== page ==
Just been through a complete tech clean out and revamp chez Lyon. And I’ve decided to fess up and say something extremely unfashionable. Band in a Box (hereafter BIAB) is a great program and a seriously useful tool.
Let’s get into some backstory…
I used hardware MIDI sequencers for many years to practise and write – the Yamaha QY series in particular were favourites. These were basically little (or large) boxes that allowed you to enter chord sequences, styles and tempi and they’d generate backings, albeit with variable (sometimes rather naff and farty sounding) success…
Such things have gone the way of the dodo, but been reborn in software form. Enter BIAB.
THE TIMES THEY ARE A-CHANGIN’
I’ve dipped into this program a few times over the years, and I’ll admit it has until pretty recently felt like a bit of a toy. The accompaniment styles were inconsistent, the sounds were your basic MIDI fromage and frankly the interface was a bit, erm, ’80s.
Well, not any more. Nowadays this package will generate just about anything you can think of to a pretty convincing standard, and you can even choose real sampled performances rather than the plinky MIDI stuff. Or you can direct the MIDI to a sampler and unplink it a bit (this can still be a bit complicated, but is much easier to do now the interface has started taking some steps into the 21st century).
They call the sampled performances RealTracks. They’ve got loads of professional musicians in and recorded them performing pretty typical chord changes in hundreds of styles, keys and tempi.
The program dices, splices, pitch and time-shifts its library of recordings in a diabolically clever, pseudo-random fashion to match the chords, style and tempo you input. And the result is mostly really quite impressive.
WE GOT BOTH KINDS OF MUSIC HERE – COUNTRY AND WESTERN…
BIAB is very broad ranging. C&W styles feature heavily, as do pop and rock, but the jazz and Latin offerings are varied and very tasty indeed. Anyway – one lazy afternoon you might fancy knocking out a bit of bluegrass to have some fun. Never know, you might enjoy it. Hey, I have and my feelings about banjos are rather mixed at the best of times…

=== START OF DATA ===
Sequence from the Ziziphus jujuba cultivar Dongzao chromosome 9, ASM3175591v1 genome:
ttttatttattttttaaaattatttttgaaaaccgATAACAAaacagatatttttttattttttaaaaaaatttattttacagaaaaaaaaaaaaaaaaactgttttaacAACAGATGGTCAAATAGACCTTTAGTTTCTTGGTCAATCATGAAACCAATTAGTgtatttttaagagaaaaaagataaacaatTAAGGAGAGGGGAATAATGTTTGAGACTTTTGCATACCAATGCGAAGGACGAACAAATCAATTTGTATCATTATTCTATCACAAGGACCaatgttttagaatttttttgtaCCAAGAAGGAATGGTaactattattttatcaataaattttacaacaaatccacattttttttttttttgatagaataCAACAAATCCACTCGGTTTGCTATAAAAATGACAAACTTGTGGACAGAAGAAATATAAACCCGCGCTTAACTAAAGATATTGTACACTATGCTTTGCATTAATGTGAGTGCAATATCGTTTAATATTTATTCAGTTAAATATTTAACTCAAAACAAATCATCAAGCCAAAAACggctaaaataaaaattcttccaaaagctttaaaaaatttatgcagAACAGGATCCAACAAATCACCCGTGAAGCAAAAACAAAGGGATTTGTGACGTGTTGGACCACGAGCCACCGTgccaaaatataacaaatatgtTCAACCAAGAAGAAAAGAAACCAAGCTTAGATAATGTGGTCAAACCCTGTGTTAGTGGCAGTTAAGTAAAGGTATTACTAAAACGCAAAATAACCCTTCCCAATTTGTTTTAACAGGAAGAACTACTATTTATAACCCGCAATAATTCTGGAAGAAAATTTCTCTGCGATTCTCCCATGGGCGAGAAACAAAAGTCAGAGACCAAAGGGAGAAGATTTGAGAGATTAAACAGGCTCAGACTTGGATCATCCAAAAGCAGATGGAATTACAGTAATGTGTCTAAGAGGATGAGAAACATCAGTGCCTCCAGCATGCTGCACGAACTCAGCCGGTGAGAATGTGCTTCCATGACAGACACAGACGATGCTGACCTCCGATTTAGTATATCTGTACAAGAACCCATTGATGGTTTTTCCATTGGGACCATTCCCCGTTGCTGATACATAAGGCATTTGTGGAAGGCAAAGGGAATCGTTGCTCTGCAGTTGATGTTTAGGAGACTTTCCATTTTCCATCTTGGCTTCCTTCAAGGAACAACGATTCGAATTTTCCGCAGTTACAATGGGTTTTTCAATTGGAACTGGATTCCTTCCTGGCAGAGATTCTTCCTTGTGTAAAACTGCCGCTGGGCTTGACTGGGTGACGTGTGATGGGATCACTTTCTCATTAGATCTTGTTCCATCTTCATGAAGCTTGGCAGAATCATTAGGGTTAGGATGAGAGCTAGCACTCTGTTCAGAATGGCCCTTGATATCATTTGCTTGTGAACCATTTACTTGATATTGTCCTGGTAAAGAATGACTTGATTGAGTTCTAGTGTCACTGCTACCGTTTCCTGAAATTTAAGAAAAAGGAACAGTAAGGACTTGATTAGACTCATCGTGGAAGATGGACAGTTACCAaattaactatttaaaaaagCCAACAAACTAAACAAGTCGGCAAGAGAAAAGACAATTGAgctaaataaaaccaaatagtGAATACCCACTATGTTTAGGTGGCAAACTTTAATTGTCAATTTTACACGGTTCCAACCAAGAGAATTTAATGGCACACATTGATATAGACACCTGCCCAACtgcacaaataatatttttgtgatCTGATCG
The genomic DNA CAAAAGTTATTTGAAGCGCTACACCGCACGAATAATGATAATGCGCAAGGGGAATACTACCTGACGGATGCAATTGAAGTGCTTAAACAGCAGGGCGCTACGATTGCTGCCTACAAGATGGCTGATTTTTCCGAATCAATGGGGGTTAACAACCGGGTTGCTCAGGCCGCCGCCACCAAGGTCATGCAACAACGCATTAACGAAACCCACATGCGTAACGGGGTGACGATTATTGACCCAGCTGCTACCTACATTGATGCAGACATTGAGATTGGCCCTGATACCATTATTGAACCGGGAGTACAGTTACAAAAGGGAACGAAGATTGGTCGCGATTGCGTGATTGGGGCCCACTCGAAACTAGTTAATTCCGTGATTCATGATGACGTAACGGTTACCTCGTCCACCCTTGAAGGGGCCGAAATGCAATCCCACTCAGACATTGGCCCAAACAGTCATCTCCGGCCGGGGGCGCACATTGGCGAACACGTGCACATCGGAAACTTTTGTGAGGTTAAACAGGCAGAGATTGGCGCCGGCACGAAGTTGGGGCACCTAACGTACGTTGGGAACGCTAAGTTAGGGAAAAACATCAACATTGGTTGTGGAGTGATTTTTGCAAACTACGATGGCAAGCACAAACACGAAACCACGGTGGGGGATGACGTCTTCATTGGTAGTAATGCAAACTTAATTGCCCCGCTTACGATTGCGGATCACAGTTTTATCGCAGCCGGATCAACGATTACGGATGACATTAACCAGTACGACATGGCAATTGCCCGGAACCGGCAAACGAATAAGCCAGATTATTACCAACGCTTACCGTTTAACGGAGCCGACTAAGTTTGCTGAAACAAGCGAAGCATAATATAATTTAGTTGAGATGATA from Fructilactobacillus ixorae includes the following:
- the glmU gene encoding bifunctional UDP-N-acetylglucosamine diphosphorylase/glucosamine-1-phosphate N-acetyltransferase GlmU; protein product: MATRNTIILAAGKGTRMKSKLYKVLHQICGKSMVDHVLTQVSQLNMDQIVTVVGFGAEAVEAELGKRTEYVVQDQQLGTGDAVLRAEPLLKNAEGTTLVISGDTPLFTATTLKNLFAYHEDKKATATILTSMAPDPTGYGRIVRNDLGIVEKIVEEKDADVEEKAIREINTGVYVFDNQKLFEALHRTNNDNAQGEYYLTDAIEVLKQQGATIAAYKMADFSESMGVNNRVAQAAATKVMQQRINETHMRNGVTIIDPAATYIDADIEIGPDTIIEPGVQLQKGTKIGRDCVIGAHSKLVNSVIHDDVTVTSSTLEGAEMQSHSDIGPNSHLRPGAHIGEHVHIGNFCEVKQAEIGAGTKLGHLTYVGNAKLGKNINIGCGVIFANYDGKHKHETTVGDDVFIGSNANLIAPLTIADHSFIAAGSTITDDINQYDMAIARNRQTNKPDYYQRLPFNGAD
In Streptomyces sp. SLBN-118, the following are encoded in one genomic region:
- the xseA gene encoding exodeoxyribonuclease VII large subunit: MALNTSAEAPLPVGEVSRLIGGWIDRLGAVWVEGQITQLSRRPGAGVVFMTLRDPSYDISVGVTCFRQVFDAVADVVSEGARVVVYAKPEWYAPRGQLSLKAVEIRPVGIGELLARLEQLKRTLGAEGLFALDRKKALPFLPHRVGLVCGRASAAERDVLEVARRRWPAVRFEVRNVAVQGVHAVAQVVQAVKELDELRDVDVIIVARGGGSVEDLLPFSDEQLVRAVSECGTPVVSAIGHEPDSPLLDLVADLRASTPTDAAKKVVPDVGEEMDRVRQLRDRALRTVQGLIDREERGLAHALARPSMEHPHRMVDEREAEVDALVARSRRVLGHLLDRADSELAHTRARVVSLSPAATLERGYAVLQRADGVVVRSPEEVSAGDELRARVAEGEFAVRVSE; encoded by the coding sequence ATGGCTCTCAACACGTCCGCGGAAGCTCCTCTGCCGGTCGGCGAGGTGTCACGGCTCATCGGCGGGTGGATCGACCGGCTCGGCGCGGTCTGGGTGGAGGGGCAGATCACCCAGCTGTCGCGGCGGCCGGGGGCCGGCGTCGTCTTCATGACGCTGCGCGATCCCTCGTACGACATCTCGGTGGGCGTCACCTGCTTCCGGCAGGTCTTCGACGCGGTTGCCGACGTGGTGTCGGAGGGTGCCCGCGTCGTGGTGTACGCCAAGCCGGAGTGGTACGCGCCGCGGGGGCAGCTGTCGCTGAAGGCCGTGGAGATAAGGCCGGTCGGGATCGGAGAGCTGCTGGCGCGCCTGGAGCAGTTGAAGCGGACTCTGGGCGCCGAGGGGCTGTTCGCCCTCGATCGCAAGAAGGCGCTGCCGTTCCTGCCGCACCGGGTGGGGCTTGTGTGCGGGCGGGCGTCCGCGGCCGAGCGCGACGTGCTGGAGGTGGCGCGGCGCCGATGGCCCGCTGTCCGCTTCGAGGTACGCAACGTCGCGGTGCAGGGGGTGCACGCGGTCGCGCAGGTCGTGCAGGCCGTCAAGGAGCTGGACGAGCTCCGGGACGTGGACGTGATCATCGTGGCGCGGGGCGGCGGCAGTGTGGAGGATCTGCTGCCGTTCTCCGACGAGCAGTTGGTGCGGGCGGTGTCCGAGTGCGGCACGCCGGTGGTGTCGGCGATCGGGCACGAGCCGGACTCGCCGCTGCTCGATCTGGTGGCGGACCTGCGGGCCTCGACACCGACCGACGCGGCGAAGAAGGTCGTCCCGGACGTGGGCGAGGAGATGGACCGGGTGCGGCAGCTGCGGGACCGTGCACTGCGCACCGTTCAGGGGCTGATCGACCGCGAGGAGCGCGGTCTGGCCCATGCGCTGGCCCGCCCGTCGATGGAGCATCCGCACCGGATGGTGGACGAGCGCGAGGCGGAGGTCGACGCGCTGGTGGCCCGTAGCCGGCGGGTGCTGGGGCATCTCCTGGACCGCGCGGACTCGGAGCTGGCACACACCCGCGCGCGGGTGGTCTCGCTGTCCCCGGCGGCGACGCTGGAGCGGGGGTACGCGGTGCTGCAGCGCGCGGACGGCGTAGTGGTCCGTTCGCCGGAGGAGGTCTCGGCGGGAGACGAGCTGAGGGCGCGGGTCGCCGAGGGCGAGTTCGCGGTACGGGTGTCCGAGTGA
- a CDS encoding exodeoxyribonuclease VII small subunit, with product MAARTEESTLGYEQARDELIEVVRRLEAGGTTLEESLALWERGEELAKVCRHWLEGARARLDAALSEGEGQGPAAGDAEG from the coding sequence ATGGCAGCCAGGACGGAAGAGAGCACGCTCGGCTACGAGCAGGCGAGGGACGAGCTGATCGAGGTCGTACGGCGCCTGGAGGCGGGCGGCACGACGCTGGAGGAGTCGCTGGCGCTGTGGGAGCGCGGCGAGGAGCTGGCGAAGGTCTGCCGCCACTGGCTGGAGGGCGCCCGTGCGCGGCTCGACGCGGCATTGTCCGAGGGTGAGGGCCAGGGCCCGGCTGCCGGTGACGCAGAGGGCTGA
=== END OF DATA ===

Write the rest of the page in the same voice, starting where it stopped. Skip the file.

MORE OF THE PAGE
So, is it still a thing for hobbyists? Well, plenty of great musicians are happy to be associated with it and have “sat” for it to paint their portrait. For instance, one of the more recent jazz styles features playing by Kenny Barron, Ron Carter and Eric Alexander – well, I guess if they turned up at my house to jam I’d be happy enough. Did I mention that it’ll also generate horn and guitar solos? And some horn sections? Often, the result is surprisingly decent. Doesn’t really fool you, but it gives a perfectly good enough flavour.
Furthermore, I gather from an industry type that when they need music “cheap but convincing and by the yard” something like 30% of what you hear has actually been generated by this little puppy.
This program is trying to be all things to all people, and making some decent strides in that direction, although I don’t think the established heavyweight scorewriting packages and DAWs are in any danger just yet. Probably one day all musical functionality will be integrated into one killer package, but for now it’s still a case of using what’s best for the particular job. DAWs, notation and accompaniment programs still have some turf wars to fight, I feel.
Or maybe they won’t be integrated. Who knows? Maybe there never will be a big enough market for musicians who need to approach things from scoring, recording, jamming and MIDI programming in one omnipotent program.
Anyway, BIAB has a decent degree of notation facility (well, for leadsheet purposes), tuition features, and it even comes with a serviceable DAW called RealBand. For my money, it’s earned its price tag, even though frankly I don’t use half of its functionality.
I use it for practice, mock-ups, and occasionally to generate some rhythm tracks to stitch into projects on other platforms. The ethos fits well in this context – in real life, you tell a rhythm section “in 2 for AA, then Latin on the bridge, then walk” and expect them to just get stuck in. BIAB allows you to do just this. So for instance, I can generate a backing, sit it side-by-side with Sibelius or Reaper, just use “chord, slash’n’hit” notation and get on with the job of scoring or playing in the detail.
So props to PG Music, the somewhat earnest Canadian company behind this product. It seems to be increasingly proving, year on year, something we’ve all suspected (and perhaps dreaded). That most kinds of “blowing” music are really just about putting little bricks together in some kind of random fashion.
Which is perhaps why this program still evokes sneers in some hifalutin musical circles. Sorry if I’m a bit late to the BIAB party, but the attitude about it persists – and, I think, unfairly. I mentioned it on a gig the other day and an awful lot of noses were hoisted in the direction of the ceiling… Their loss, I’d say.